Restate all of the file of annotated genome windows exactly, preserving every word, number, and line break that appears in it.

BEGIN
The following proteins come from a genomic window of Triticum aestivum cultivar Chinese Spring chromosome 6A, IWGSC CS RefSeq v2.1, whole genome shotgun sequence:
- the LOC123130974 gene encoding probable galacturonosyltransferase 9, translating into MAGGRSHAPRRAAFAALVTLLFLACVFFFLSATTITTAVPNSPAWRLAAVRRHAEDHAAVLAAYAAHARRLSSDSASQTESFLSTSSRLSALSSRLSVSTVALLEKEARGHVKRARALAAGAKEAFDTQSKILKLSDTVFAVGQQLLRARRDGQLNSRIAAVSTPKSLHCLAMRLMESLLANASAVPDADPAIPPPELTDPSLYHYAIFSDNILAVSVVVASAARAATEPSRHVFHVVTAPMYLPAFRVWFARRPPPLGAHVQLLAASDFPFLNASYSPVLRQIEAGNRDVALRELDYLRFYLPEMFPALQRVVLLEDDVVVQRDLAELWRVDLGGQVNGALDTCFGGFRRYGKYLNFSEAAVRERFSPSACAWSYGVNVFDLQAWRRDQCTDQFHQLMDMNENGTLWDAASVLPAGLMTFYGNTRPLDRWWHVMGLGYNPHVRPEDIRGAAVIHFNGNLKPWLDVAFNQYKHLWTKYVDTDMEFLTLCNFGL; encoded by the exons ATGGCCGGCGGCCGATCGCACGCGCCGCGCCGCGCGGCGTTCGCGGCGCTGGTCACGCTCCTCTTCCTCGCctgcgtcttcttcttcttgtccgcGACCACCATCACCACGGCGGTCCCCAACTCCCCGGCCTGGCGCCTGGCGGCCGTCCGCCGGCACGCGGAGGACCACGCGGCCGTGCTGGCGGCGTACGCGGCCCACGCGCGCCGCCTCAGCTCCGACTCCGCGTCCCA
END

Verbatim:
The following proteins come from a genomic window of Triticum aestivum cultivar Chinese Spring chromosome 6A, IWGSC CS RefSeq v2.1, whole genome shotgun sequence:
- the LOC123130974 gene encoding probable galacturonosyltransferase 9, translating into MAGGRSHAPRRAAFAALVTLLFLACVFFFLSATTITTAVPNSPAWRLAAVRRHAEDHAAVLAAYAAHARRLSSDSASQTESFLSTSSRLSALSSRLSVSTVALLEKEARGHVKRARALAAGAKEAFDTQSKILKLSDTVFAVGQQLLRARRDGQLNSRIAAVSTPKSLHCLAMRLMESLLANASAVPDADPAIPPPELTDPSLYHYAIFSDNILAVSVVVASAARAATEPSRHVFHVVTAPMYLPAFRVWFARRPPPLGAHVQLLAASDFPFLNASYSPVLRQIEAGNRDVALRELDYLRFYLPEMFPALQRVVLLEDDVVVQRDLAELWRVDLGGQVNGALDTCFGGFRRYGKYLNFSEAAVRERFSPSACAWSYGVNVFDLQAWRRDQCTDQFHQLMDMNENGTLWDAASVLPAGLMTFYGNTRPLDRWWHVMGLGYNPHVRPEDIRGAAVIHFNGNLKPWLDVAFNQYKHLWTKYVDTDMEFLTLCNFGL; encoded by the exons ATGGCCGGCGGCCGATCGCACGCGCCGCGCCGCGCGGCGTTCGCGGCGCTGGTCACGCTCCTCTTCCTCGCctgcgtcttcttcttcttgtccgcGACCACCATCACCACGGCGGTCCCCAACTCCCCGGCCTGGCGCCTGGCGGCCGTCCGCCGGCACGCGGAGGACCACGCGGCCGTGCTGGCGGCGTACGCGGCCCACGCGCGCCGCCTCAGCTCCGACTCCGCGTCCCA